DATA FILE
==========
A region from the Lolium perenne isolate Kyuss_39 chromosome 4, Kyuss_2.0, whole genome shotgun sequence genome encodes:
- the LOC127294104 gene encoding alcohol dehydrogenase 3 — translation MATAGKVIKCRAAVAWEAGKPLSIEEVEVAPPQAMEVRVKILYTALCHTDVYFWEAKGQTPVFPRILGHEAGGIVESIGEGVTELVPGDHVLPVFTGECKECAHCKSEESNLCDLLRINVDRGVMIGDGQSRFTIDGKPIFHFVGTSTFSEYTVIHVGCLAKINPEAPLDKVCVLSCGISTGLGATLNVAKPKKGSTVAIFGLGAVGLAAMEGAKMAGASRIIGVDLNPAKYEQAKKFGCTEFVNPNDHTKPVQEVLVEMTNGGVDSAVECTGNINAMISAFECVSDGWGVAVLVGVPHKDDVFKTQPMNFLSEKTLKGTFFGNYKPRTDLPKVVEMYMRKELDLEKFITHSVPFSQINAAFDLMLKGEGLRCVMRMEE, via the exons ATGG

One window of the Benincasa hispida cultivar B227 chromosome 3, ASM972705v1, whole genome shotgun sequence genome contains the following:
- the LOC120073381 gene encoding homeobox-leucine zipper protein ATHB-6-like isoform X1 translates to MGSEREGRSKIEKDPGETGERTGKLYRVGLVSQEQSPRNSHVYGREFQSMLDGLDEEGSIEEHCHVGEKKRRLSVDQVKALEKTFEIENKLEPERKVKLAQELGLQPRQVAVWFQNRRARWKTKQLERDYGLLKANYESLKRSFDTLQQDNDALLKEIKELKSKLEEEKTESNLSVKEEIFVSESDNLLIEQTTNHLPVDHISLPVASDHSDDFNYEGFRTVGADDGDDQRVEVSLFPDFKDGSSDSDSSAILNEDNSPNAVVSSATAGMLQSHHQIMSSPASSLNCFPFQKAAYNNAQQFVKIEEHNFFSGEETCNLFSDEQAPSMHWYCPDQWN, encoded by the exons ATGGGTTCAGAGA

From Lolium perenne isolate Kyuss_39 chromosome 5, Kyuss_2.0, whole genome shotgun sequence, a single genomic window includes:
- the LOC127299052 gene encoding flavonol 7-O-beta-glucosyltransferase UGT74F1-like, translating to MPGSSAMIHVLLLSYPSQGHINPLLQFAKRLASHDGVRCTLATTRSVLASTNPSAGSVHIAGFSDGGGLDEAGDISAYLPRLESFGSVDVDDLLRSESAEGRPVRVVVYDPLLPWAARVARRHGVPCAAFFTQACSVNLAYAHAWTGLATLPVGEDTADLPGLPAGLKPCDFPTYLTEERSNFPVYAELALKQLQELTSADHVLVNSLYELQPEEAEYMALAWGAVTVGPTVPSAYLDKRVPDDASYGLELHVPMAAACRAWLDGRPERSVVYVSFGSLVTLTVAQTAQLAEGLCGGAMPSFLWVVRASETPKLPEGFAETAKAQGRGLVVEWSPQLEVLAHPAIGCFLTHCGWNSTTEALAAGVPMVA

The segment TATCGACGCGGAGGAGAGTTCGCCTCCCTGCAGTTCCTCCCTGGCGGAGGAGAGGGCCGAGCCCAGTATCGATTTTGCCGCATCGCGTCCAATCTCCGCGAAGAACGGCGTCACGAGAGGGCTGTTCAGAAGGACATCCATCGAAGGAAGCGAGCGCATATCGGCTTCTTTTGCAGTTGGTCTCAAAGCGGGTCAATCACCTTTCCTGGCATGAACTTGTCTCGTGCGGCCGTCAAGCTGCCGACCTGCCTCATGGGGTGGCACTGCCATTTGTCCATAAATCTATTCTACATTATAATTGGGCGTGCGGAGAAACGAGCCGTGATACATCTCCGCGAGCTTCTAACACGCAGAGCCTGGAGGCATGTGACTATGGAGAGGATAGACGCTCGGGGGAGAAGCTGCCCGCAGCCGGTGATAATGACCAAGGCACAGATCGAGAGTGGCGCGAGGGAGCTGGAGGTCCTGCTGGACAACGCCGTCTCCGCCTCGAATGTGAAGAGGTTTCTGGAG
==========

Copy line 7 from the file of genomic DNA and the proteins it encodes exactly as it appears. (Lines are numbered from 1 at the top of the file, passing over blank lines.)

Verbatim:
The segment TATCGACGCGGAGGAGAGTTCGCCTCCCTGCAGTTCCTCCCTGGCGGAGGAGAGGGCCGAGCCCAGTATCGATTTTGCCGCATCGCGTCCAATCTCCGCGAAGAACGGCGTCACGAGAGGGCTGTTCAGAAGGACATCCATCGAAGGAAGCGAGCGCATATCGGCTTCTTTTGCAGTTGGTCTCAAAGCGGGTCAATCACCTTTCCTGGCATGAACTTGTCTCGTGCGGCCGTCAAGCTGCCGACCTGCCTCATGGGGTGGCACTGCCATTTGTCCATAAATCTATTCTACATTATAATTGGGCGTGCGGAGAAACGAGCCGTGATACATCTCCGCGAGCTTCTAACACGCAGAGCCTGGAGGCATGTGACTATGGAGAGGATAGACGCTCGGGGGAGAAGCTGCCCGCAGCCGGTGATAATGACCAAGGCACAGATCGAGAGTGGCGCGAGGGAGCTGGAGGTCCTGCTGGACAACGCCGTCTCCGCCTCGAATGTGAAGAGGTTTCTGGAG